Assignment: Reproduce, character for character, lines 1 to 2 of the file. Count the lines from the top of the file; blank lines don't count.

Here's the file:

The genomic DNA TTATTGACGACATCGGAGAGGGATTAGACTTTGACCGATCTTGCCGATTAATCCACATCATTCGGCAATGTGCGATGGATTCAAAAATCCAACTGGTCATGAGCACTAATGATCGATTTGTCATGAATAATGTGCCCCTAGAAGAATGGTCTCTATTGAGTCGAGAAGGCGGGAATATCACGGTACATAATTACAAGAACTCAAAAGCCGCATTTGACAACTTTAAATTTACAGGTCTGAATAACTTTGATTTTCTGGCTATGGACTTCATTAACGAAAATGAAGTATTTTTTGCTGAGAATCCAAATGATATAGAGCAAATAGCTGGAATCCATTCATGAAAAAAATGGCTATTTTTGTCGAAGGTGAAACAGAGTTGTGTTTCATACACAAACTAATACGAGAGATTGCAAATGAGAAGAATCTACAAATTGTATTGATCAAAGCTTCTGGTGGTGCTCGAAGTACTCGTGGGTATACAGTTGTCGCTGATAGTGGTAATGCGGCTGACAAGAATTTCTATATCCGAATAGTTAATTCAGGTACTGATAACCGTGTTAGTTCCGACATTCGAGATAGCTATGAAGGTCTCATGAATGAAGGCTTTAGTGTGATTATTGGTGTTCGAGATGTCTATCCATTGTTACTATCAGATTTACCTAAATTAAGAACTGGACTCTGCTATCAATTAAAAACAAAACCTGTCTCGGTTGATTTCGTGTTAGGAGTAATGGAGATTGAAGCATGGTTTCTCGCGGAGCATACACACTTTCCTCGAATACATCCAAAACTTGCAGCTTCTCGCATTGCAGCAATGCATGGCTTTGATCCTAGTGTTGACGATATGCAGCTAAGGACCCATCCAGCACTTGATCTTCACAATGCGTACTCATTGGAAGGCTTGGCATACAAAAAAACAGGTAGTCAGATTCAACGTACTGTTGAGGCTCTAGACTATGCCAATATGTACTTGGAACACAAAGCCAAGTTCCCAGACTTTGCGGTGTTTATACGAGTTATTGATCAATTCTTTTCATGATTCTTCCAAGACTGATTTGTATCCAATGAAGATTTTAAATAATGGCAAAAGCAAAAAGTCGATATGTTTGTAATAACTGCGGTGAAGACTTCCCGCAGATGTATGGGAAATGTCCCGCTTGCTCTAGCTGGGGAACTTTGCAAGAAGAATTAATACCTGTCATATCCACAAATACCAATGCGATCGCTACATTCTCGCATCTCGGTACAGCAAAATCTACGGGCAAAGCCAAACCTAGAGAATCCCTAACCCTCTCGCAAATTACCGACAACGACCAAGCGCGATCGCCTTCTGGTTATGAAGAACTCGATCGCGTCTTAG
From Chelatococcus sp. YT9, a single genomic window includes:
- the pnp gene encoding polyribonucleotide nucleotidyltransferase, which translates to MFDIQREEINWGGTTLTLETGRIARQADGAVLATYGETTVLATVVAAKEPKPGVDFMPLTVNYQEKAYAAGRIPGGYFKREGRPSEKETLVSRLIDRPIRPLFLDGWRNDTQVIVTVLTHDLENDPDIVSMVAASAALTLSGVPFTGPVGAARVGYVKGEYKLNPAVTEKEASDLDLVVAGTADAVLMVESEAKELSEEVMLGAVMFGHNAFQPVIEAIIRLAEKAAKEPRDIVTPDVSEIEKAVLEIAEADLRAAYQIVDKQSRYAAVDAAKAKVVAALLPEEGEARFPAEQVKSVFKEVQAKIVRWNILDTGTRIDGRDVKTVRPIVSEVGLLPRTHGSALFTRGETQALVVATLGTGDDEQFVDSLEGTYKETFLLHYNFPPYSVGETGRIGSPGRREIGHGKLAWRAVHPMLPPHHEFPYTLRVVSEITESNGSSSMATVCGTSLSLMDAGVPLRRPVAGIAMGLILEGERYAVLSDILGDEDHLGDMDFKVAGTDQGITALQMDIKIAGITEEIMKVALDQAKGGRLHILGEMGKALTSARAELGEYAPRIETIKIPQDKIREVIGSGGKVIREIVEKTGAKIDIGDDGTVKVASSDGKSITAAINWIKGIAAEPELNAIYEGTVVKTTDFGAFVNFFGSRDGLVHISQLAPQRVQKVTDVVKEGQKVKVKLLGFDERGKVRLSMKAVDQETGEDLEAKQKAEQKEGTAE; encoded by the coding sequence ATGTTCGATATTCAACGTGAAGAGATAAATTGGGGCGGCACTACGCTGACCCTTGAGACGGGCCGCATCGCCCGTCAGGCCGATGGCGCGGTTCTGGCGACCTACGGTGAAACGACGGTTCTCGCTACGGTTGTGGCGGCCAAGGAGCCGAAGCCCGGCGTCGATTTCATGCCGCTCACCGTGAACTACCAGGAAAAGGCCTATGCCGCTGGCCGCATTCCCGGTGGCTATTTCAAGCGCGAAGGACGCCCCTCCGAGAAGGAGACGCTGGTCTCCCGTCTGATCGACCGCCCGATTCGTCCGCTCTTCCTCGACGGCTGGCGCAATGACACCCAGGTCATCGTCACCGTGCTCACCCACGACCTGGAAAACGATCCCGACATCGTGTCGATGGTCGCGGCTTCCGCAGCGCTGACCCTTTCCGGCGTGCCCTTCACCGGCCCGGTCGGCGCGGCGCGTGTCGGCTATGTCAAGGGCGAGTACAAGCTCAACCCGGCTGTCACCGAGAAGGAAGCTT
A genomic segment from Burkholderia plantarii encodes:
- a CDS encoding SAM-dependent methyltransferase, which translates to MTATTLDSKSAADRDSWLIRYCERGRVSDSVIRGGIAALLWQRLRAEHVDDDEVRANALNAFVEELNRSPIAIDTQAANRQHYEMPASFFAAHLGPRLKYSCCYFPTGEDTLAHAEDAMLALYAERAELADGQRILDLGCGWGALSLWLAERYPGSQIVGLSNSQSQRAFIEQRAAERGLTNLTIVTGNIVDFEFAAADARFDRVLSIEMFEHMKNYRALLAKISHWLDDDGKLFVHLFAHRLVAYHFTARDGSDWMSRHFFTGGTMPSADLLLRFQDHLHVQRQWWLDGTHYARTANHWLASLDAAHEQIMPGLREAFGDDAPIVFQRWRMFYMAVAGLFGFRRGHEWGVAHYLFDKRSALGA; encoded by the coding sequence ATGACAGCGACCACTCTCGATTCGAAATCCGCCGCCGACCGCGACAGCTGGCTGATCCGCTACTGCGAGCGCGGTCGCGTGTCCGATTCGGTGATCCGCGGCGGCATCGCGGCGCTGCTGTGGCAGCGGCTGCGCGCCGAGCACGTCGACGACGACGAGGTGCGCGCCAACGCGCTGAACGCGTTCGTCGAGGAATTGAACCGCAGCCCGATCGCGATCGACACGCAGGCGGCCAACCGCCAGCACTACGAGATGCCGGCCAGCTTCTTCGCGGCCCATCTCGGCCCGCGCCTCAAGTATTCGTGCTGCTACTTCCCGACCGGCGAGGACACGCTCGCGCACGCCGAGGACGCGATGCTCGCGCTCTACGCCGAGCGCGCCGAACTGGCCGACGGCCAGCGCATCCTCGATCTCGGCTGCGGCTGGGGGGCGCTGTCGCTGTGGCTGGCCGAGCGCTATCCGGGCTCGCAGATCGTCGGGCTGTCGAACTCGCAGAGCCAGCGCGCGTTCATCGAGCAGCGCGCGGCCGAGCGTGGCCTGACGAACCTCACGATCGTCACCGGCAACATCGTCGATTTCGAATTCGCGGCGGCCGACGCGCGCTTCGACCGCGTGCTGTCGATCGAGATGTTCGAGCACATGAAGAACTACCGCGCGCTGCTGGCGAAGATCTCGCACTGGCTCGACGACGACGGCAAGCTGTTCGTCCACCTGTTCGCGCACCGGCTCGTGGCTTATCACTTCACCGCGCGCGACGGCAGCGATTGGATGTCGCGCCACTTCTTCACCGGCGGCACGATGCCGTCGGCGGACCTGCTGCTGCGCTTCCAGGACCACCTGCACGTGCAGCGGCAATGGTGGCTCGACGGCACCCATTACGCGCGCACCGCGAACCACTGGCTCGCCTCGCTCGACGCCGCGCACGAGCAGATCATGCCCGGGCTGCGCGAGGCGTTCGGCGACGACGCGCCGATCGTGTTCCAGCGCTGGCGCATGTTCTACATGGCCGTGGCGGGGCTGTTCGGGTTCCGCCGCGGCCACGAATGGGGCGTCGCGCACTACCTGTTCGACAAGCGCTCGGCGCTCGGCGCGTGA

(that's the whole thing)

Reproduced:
The genomic DNA TTATTGACGACATCGGAGAGGGATTAGACTTTGACCGATCTTGCCGATTAATCCACATCATTCGGCAATGTGCGATGGATTCAAAAATCCAACTGGTCATGAGCACTAATGATCGATTTGTCATGAATAATGTGCCCCTAGAAGAATGGTCTCTATTGAGTCGAGAAGGCGGGAATATCACGGTACATAATTACAAGAACTCAAAAGCCGCATTTGACAACTTTAAATTTACAGGTCTGAATAACTTTGATTTTCTGGCTATGGACTTCATTAACGAAAATGAAGTATTTTTTGCTGAGAATCCAAATGATATAGAGCAAATAGCTGGAATCCATTCATGAAAAAAATGGCTATTTTTGTCGAAGGTGAAACAGAGTTGTGTTTCATACACAAACTAATACGAGAGATTGCAAATGAGAAGAATCTACAAATTGTATTGATCAAAGCTTCTGGTGGTGCTCGAAGTACTCGTGGGTATACAGTTGTCGCTGATAGTGGTAATGCGGCTGACAAGAATTTCTATATCCGAATAGTTAATTCAGGTACTGATAACCGTGTTAGTTCCGACATTCGAGATAGCTATGAAGGTCTCATGAATGAAGGCTTTAGTGTGATTATTGGTGTTCGAGATGTCTATCCATTGTTACTATCAGATTTACCTAAATTAAGAACTGGACTCTGCTATCAATTAAAAACAAAACCTGTCTCGGTTGATTTCGTGTTAGGAGTAATGGAGATTGAAGCATGGTTTCTCGCGGAGCATACACACTTTCCTCGAATACATCCAAAACTTGCAGCTTCTCGCATTGCAGCAATGCATGGCTTTGATCCTAGTGTTGACGATATGCAGCTAAGGACCCATCCAGCACTTGATCTTCACAATGCGTACTCATTGGAAGGCTTGGCATACAAAAAAACAGGTAGTCAGATTCAACGTACTGTTGAGGCTCTAGACTATGCCAATATGTACTTGGAACACAAAGCCAAGTTCCCAGACTTTGCGGTGTTTATACGAGTTATTGATCAATTCTTTTCATGATTCTTCCAAGACTGATTTGTATCCAATGAAGATTTTAAATAATGGCAAAAGCAAAAAGTCGATATGTTTGTAATAACTGCGGTGAAGACTTCCCGCAGATGTATGGGAAATGTCCCGCTTGCTCTAGCTGGGGAACTTTGCAAGAAGAATTAATACCTGTCATATCCACAAATACCAATGCGATCGCTACATTCTCGCATCTCGGTACAGCAAAATCTACGGGCAAAGCCAAACCTAGAGAATCCCTAACCCTCTCGCAAATTACCGACAACGACCAAGCGCGATCGCCTTCTGGTTATGAAGAACTCGATCGCGTCTTAG
From Chelatococcus sp. YT9, a single genomic window includes: